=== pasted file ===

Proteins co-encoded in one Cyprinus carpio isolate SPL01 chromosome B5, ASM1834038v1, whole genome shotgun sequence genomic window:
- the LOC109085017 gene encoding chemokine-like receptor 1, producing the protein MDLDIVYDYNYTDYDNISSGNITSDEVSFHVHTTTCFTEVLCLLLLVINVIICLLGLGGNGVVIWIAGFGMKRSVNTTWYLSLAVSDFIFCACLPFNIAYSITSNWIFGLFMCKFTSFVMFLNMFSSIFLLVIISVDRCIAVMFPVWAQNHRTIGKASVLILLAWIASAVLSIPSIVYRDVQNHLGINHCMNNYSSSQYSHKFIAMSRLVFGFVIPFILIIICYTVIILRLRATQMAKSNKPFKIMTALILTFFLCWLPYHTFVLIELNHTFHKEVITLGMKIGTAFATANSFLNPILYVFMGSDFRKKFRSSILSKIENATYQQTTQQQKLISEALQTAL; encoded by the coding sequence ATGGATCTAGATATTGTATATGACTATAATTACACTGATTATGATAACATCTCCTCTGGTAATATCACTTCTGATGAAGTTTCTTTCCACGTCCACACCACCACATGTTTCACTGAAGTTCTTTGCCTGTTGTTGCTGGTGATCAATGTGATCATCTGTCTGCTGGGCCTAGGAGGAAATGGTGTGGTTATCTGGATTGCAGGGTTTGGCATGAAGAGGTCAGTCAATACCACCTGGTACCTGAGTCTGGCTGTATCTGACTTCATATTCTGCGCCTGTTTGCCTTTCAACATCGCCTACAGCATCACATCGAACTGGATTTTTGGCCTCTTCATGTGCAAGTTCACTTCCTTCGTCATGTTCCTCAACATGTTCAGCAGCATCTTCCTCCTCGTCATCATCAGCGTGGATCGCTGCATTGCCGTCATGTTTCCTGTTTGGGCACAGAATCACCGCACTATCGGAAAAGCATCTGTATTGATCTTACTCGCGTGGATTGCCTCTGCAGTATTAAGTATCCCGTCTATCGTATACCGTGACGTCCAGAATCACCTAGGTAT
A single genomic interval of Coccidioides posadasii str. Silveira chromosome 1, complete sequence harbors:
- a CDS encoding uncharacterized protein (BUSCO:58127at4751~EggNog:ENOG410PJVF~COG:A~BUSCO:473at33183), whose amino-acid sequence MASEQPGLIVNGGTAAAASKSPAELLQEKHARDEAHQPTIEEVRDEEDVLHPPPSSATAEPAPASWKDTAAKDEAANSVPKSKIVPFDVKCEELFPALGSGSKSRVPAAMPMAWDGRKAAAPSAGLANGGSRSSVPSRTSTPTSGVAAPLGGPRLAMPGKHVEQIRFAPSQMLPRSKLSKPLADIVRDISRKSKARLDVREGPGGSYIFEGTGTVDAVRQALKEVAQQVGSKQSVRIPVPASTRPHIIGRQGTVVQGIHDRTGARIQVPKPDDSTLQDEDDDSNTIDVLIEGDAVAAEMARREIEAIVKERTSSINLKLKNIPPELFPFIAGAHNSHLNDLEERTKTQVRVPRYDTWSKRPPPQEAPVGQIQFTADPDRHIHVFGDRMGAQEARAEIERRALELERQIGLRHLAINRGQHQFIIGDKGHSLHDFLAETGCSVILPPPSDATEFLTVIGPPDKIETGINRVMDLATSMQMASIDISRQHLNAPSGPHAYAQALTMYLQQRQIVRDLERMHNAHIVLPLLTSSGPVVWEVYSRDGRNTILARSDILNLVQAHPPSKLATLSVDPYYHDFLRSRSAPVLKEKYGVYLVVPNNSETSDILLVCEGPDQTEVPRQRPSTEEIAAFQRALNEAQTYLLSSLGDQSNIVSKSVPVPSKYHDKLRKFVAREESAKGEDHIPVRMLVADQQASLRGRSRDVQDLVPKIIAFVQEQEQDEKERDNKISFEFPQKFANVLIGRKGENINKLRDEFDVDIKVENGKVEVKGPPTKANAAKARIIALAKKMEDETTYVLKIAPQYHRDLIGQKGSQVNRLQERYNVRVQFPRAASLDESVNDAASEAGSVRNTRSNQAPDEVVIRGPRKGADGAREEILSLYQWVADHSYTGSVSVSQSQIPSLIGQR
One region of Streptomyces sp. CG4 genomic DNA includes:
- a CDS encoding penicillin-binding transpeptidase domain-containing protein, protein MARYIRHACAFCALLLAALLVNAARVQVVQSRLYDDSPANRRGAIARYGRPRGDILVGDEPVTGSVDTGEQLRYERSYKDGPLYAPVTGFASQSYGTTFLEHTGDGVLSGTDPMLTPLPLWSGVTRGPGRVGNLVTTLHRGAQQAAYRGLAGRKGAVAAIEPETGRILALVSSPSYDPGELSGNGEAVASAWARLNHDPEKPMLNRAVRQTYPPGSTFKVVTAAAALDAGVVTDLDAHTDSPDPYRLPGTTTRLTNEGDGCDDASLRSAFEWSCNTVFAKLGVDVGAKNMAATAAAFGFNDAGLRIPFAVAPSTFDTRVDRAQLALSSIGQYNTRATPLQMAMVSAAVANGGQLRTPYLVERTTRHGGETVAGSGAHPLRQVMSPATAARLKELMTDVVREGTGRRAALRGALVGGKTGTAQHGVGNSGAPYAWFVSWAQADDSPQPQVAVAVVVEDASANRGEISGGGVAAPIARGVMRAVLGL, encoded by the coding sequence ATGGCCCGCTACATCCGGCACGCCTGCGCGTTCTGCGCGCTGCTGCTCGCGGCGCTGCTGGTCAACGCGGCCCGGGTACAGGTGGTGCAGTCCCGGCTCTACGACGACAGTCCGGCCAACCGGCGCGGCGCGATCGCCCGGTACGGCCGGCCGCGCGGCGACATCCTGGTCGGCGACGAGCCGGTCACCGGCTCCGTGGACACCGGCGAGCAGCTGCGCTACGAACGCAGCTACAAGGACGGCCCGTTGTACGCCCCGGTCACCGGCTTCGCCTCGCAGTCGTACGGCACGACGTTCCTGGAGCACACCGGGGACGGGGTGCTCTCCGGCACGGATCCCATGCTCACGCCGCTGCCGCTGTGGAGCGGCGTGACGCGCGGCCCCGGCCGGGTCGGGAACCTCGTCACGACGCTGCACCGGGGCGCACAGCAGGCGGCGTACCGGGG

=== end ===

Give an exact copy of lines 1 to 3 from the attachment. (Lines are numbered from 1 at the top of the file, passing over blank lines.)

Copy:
Proteins co-encoded in one Cyprinus carpio isolate SPL01 chromosome B5, ASM1834038v1, whole genome shotgun sequence genomic window:
- the LOC109085017 gene encoding chemokine-like receptor 1, producing the protein MDLDIVYDYNYTDYDNISSGNITSDEVSFHVHTTTCFTEVLCLLLLVINVIICLLGLGGNGVVIWIAGFGMKRSVNTTWYLSLAVSDFIFCACLPFNIAYSITSNWIFGLFMCKFTSFVMFLNMFSSIFLLVIISVDRCIAVMFPVWAQNHRTIGKASVLILLAWIASAVLSIPSIVYRDVQNHLGINHCMNNYSSSQYSHKFIAMSRLVFGFVIPFILIIICYTVIILRLRATQMAKSNKPFKIMTALILTFFLCWLPYHTFVLIELNHTFHKEVITLGMKIGTAFATANSFLNPILYVFMGSDFRKKFRSSILSKIENATYQQTTQQQKLISEALQTAL; encoded by the coding sequence ATGGATCTAGATATTGTATATGACTATAATTACACTGATTATGATAACATCTCCTCTGGTAATATCACTTCTGATGAAGTTTCTTTCCACGTCCACACCACCACATGTTTCACTGAAGTTCTTTGCCTGTTGTTGCTGGTGATCAATGTGATCATCTGTCTGCTGGGCCTAGGAGGAAATGGTGTGGTTATCTGGATTGCAGGGTTTGGCATGAAGAGGTCAGTCAATACCACCTGGTACCTGAGTCTGGCTGTATCTGACTTCATATTCTGCGCCTGTTTGCCTTTCAACATCGCCTACAGCATCACATCGAACTGGATTTTTGGCCTCTTCATGTGCAAGTTCACTTCCTTCGTCATGTTCCTCAACATGTTCAGCAGCATCTTCCTCCTCGTCATCATCAGCGTGGATCGCTGCATTGCCGTCATGTTTCCTGTTTGGGCACAGAATCACCGCACTATCGGAAAAGCATCTGTATTGATCTTACTCGCGTGGATTGCCTCTGCAGTATTAAGTATCCCGTCTATCGTATACCGTGACGTCCAGAATCACCTAGGTAT
A single genomic interval of Coccidioides posadasii str. Silveira chromosome 1, complete sequence harbors: